Psychologists warn constant email notifications are 'toxic source of stress'

Psychologists warn that constant updates are a "toxic source of stress" and claim that switching off the ‘Mail’ app on your mobile phone will alleviate anxiety both in and out of the office.

The secret to happiness is to ignore an endless stream of emails by turning off your app, according to psychologists who warn constant updates are a "toxic source of stress".
Due to technology enabling people to be at their email’s constant beck and call, a culture has developed where people must feel they are constantly available for work, according to research.

As a result, an “unwritten organisational etiquette” has become ingrained in the workplace and employees have developed habits which negatively impact on their emotional well-being.

Studies have found that continuously checking and reading emails due to a ‘push notification’ feature which alerts users to new messages even when they are not in their Mail app, prompts signs of tension and worry.
And experts have recommended that switching off the ‘Mail’ app on your mobile phone will alleviate anxiety both in and out of the office.

A report from the London-based Future Work Centre, which conducts psychological research on people's workplace experiences, said emails were a "double-edged sword" that provided a useful means of communication but could also be a source of stress.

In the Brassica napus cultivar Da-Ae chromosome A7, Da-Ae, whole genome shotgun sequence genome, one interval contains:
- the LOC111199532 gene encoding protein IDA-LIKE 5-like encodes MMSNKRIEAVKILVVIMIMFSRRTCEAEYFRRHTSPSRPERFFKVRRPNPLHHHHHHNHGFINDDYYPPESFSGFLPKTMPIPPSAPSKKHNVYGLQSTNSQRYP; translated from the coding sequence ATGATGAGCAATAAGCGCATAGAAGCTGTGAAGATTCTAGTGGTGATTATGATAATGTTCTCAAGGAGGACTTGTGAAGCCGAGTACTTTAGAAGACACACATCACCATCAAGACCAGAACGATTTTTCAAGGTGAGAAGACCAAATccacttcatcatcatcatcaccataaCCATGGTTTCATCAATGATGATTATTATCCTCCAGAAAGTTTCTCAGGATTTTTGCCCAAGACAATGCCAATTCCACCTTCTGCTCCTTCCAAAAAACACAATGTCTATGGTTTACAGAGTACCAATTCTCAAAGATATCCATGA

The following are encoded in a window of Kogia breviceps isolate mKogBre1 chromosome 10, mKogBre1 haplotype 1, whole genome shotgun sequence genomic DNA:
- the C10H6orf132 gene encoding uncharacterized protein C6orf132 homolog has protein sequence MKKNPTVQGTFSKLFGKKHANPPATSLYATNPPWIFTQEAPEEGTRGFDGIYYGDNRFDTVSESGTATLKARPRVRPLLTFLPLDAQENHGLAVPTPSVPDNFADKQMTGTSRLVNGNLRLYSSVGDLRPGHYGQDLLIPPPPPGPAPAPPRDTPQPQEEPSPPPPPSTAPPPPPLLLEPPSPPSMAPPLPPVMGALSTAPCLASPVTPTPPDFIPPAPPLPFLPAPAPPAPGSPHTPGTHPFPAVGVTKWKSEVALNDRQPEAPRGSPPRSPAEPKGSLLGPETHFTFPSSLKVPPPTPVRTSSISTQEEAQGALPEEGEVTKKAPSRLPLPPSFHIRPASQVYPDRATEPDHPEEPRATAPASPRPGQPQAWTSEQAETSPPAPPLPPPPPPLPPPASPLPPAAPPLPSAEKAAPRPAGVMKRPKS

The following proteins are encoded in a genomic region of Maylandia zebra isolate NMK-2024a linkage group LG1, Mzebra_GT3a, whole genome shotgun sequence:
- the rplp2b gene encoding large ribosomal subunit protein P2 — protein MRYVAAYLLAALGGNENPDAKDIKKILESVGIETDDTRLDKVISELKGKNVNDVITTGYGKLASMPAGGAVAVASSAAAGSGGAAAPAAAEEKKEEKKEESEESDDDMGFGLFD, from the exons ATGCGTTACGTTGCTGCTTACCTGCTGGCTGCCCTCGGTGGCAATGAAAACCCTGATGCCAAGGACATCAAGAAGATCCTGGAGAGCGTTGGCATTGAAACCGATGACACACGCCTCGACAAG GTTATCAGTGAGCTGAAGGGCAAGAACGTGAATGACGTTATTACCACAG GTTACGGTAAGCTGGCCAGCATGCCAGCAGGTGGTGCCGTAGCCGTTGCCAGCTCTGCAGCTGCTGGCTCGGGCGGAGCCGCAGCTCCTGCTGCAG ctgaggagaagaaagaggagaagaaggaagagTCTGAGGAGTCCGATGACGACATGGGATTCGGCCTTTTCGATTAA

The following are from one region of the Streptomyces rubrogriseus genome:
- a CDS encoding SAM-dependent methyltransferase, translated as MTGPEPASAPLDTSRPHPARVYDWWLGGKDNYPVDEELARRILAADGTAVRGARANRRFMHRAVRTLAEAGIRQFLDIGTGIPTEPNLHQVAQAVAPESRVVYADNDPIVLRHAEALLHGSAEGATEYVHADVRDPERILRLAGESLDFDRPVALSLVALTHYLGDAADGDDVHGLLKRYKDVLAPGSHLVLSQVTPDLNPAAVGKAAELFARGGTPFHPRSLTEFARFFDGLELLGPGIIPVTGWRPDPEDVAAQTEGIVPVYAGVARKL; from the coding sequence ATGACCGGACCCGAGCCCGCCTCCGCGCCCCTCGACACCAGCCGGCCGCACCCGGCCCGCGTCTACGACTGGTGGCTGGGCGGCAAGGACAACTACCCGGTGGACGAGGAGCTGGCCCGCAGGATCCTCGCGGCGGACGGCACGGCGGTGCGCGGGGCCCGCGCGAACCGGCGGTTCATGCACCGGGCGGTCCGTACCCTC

Urging users to seize control of their email instead of being ruled by it, the authors said: "You may want to consider launching your email application when you want to use email and closing it down for periods when you don't wish to be interrupted by incoming emails.
"In other words, use email when you intend to, not just because it's always running in the background."
The team surveyed almost 2,000 working people across a range of industries and occupations in the UK about the pros and cons of using email.

They found that two of the most stressful habits were leaving email on all day and checking emails early in the morning and late at night.

There was a "strong relationship" between use of the "push" feature that automatically updates emails on devices as soon as they arrive and perceived email pressure.

Higher email pressure was associated with more examples of work having a negative effect on home life, and home life having a negative impact on performance at work.

Lead author Dr Richard MacKinnon said: "Our research shows that email is a double-edged sword. Whilst it can be a valuable communication tool, it's clear that it's a source of stress of frustration for many of us.
"The people who reported it being most useful to them also reported the highest levels of email pressure. But the habits we develop, the emotional reactions we have to messages and the unwritten organisational etiquette around email, combine into a toxic source of stress which could be negatively impacting our productivity and wellbeing."

Email pressure was highest among younger people and steadily decreased with age, according to the findings presented at the British Psychological Society's Division of Occupational Psychology annual meeting in Nottingham.

Those working in IT, marketing, public relations, the internet and media were most affected by email stress.

More than 30 per cent of this group received more than 50 emails a day and more than 65 per cent allowed their devices to update emails round the clock.

Experts in digital distraction and productivity have suggested managing the stresses of constant email communication by limiting how often the app is checked, setting Out Of Office replies more frequently and resigning to the fact that, if a matter is urgent, employers will attempt to make contact with a phone call.

In 2014, an estimated 196.3 billion emails were sent around the world, according to the report.
The average adult spent more than an hour a day consulting emails.

The telegraph- 

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